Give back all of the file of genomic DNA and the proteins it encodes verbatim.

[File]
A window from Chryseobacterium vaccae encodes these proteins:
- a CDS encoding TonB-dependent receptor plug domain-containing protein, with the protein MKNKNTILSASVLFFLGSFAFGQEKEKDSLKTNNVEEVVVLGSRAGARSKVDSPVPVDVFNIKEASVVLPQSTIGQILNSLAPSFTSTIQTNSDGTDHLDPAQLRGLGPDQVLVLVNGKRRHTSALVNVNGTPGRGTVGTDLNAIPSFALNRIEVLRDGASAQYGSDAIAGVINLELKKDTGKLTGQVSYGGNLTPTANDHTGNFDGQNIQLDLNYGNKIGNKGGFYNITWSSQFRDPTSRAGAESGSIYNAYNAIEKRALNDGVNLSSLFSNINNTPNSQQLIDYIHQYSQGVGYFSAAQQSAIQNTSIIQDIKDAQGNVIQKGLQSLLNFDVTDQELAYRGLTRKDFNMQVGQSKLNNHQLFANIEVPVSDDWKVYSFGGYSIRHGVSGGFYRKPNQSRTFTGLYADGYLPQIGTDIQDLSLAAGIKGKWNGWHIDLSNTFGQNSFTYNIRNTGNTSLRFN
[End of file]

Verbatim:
A window from Chryseobacterium vaccae encodes these proteins:
- a CDS encoding TonB-dependent receptor plug domain-containing protein, with the protein MKNKNTILSASVLFFLGSFAFGQEKEKDSLKTNNVEEVVVLGSRAGARSKVDSPVPVDVFNIKEASVVLPQSTIGQILNSLAPSFTSTIQTNSDGTDHLDPAQLRGLGPDQVLVLVNGKRRHTSALVNVNGTPGRGTVGTDLNAIPSFALNRIEVLRDGASAQYGSDAIAGVINLELKKDTGKLTGQVSYGGNLTPTANDHTGNFDGQNIQLDLNYGNKIGNKGGFYNITWSSQFRDPTSRAGAESGSIYNAYNAIEKRALNDGVNLSSLFSNINNTPNSQQLIDYIHQYSQGVGYFSAAQQSAIQNTSIIQDIKDAQGNVIQKGLQSLLNFDVTDQELAYRGLTRKDFNMQVGQSKLNNHQLFANIEVPVSDDWKVYSFGGYSIRHGVSGGFYRKPNQSRTFTGLYADGYLPQIGTDIQDLSLAAGIKGKWNGWHIDLSNTFGQNSFTYNIRNTGNTSLRFN